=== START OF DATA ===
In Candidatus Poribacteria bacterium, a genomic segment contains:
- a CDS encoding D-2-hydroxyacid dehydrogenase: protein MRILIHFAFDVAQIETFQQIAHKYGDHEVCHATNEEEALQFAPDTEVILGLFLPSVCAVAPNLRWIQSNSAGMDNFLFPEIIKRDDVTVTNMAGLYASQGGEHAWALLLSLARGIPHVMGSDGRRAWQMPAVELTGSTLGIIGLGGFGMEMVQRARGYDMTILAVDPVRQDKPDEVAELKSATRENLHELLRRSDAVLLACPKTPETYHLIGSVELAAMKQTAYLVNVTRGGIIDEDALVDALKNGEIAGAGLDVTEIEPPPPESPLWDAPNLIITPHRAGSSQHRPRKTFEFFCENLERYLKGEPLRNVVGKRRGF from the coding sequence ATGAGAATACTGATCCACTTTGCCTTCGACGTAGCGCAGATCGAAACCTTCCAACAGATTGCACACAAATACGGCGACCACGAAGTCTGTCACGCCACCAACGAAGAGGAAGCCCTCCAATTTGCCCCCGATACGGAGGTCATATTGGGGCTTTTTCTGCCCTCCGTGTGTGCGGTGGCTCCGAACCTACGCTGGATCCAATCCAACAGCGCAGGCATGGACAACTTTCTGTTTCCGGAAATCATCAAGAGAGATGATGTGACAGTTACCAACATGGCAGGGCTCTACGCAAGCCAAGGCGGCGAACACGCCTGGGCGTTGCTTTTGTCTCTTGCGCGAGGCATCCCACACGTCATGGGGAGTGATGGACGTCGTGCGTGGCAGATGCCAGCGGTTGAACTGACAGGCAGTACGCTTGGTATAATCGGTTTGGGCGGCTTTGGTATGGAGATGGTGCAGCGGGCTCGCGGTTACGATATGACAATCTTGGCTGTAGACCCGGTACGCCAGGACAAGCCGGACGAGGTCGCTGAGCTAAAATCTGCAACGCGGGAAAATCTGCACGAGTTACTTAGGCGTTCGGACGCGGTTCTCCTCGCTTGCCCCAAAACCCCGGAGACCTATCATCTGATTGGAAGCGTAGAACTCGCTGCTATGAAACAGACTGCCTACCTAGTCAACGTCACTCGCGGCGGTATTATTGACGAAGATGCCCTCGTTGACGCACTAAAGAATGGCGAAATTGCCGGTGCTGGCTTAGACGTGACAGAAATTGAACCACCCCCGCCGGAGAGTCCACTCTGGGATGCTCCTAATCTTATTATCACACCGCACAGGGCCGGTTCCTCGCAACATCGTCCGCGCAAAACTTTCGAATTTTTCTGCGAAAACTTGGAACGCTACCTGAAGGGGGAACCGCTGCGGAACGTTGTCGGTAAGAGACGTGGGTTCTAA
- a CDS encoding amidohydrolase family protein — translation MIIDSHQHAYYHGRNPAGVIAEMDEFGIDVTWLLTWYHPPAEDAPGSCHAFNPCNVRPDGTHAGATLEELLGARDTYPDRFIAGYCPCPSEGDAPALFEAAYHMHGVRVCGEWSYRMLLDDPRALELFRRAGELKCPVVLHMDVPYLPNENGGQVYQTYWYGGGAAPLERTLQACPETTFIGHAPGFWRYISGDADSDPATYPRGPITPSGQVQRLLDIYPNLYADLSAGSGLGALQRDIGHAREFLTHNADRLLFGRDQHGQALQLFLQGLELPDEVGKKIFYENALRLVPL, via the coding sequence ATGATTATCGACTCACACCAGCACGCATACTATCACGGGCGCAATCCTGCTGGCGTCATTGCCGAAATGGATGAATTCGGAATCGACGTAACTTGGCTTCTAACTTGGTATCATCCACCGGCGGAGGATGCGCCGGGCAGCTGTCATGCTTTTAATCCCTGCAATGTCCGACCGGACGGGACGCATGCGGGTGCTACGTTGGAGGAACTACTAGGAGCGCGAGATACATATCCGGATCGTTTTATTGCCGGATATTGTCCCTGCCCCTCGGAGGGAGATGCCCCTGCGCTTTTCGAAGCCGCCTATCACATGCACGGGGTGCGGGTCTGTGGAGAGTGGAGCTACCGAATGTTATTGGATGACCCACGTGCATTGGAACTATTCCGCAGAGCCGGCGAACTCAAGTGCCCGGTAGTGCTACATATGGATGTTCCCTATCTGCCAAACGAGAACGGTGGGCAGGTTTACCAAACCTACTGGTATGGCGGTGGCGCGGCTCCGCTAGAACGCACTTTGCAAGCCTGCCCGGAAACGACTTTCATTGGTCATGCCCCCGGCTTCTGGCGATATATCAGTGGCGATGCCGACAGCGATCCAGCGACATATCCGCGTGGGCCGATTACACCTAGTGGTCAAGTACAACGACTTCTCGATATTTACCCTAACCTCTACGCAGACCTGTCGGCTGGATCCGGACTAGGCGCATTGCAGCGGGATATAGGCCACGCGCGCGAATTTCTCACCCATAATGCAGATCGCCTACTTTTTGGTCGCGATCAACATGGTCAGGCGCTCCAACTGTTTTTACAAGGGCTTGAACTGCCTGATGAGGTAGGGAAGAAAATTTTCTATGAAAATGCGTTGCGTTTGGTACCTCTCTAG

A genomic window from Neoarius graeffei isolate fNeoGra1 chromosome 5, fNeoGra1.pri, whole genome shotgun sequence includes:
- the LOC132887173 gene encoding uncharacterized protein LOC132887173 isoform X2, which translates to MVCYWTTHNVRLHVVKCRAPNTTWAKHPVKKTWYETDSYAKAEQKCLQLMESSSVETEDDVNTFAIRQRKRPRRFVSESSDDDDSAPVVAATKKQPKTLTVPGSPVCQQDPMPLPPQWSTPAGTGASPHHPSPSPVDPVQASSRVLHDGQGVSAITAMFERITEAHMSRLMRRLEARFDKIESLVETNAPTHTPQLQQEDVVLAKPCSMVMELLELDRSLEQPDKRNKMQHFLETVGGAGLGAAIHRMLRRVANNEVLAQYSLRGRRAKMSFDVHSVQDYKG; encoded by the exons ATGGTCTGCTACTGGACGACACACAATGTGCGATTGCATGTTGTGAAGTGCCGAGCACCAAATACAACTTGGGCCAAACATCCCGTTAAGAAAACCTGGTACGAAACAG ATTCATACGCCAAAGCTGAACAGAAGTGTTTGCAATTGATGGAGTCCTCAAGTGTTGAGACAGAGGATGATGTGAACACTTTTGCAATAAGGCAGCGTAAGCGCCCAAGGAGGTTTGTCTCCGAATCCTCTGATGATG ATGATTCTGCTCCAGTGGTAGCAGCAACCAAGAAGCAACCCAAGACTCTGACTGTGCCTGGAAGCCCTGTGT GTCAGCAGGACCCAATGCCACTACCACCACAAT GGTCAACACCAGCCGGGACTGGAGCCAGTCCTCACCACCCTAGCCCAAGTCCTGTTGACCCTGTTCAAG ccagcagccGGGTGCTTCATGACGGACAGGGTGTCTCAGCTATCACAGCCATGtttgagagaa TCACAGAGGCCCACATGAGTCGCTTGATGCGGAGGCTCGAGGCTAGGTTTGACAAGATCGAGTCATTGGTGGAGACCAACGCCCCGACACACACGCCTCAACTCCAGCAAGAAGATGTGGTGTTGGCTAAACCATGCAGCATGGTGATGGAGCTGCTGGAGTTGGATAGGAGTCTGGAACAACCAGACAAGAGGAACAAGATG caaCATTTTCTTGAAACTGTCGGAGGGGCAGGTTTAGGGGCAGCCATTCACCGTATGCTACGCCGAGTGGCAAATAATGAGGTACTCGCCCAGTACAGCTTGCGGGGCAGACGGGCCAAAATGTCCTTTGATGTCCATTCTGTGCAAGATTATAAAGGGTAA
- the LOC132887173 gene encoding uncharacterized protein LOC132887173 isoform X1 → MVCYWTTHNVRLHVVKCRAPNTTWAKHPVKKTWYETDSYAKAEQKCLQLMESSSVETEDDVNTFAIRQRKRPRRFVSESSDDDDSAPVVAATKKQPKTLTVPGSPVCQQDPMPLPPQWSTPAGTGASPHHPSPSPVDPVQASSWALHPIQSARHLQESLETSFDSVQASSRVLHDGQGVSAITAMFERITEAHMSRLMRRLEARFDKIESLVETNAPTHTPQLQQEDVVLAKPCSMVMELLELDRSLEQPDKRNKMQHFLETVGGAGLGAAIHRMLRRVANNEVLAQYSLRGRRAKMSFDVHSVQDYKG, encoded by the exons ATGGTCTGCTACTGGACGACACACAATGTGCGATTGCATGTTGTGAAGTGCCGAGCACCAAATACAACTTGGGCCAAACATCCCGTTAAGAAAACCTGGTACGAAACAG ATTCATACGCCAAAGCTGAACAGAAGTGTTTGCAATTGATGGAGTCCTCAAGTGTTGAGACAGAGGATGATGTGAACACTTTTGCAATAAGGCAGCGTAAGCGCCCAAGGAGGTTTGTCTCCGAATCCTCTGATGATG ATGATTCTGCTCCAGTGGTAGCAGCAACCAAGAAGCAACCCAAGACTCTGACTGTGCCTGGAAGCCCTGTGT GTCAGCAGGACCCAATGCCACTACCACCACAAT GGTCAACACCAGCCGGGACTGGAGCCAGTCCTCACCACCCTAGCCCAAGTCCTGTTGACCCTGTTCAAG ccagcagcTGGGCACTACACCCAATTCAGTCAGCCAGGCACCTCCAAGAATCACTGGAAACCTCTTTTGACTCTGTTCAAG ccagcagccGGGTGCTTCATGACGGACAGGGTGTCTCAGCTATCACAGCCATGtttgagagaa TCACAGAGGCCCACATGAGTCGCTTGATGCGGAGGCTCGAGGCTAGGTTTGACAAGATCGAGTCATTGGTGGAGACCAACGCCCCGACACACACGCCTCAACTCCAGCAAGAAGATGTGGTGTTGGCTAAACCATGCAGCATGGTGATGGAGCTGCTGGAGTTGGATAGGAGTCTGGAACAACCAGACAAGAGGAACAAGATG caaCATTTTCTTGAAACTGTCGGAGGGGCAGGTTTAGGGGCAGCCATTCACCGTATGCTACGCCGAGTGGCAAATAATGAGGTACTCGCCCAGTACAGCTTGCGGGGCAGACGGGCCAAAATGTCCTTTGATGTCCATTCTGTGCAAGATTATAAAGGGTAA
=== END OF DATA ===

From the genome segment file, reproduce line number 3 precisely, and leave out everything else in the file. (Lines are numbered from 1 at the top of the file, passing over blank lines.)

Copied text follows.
- a CDS encoding amidohydrolase family protein — translation MIIDSHQHAYYHGRNPAGVIAEMDEFGIDVTWLLTWYHPPAEDAPGSCHAFNPCNVRPDGTHAGATLEELLGARDTYPDRFIAGYCPCPSEGDAPALFEAAYHMHGVRVCGEWSYRMLLDDPRALELFRRAGELKCPVVLHMDVPYLPNENGGQVYQTYWYGGGAAPLERTLQACPETTFIGHAPGFWRYISGDADSDPATYPRGPITPSGQVQRLLDIYPNLYADLSAGSGLGALQRDIGHAREFLTHNADRLLFGRDQHGQALQLFLQGLELPDEVGKKIFYENALRLVPL, via the coding sequence ATGATTATCGACTCACACCAGCACGCATACTATCACGGGCGCAATCCTGCTGGCGTCATTGCCGAAATGGATGAATTCGGAATCGACGTAACTTGGCTTCTAACTTGGTATCATCCACCGGCGGAGGATGCGCCGGGCAGCTGTCATGCTTTTAATCCCTGCAATGTCCGACCGGACGGGACGCATGCGGGTGCTACGTTGGAGGAACTACTAGGAGCGCGAGATACATATCCGGATCGTTTTATTGCCGGATATTGTCCCTGCCCCTCGGAGGGAGATGCCCCTGCGCTTTTCGAAGCCGCCTATCACATGCACGGGGTGCGGGTCTGTGGAGAGTGGAGCTACCGAATGTTATTGGATGACCCACGTGCATTGGAACTATTCCGCAGAGCCGGCGAACTCAAGTGCCCGGTAGTGCTACATATGGATGTTCCCTATCTGCCAAACGAGAACGGTGGGCAGGTTTACCAAACCTACTGGTATGGCGGTGGCGCGGCTCCGCTAGAACGCACTTTGCAAGCCTGCCCGGAAACGACTTTCATTGGTCATGCCCCCGGCTTCTGGCGATATATCAGTGGCGATGCCGACAGCGATCCAGCGACATATCCGCGTGGGCCGATTACACCTAGTGGTCAAGTACAACGACTTCTCGATATTTACCCTAACCTCTACGCAGACCTGTCGGCTGGATCCGGACTAGGCGCATTGCAGCGGGATATAGGCCACGCGCGCGAATTTCTCACCCATAATGCAGATCGCCTACTTTTTGGTCGCGATCAACATGGTCAGGCGCTCCAACTGTTTTTACAAGGGCTTGAACTGCCTGATGAGGTAGGGAAGAAAATTTTCTATGAAAATGCGTTGCGTTTGGTACCTCTCTAG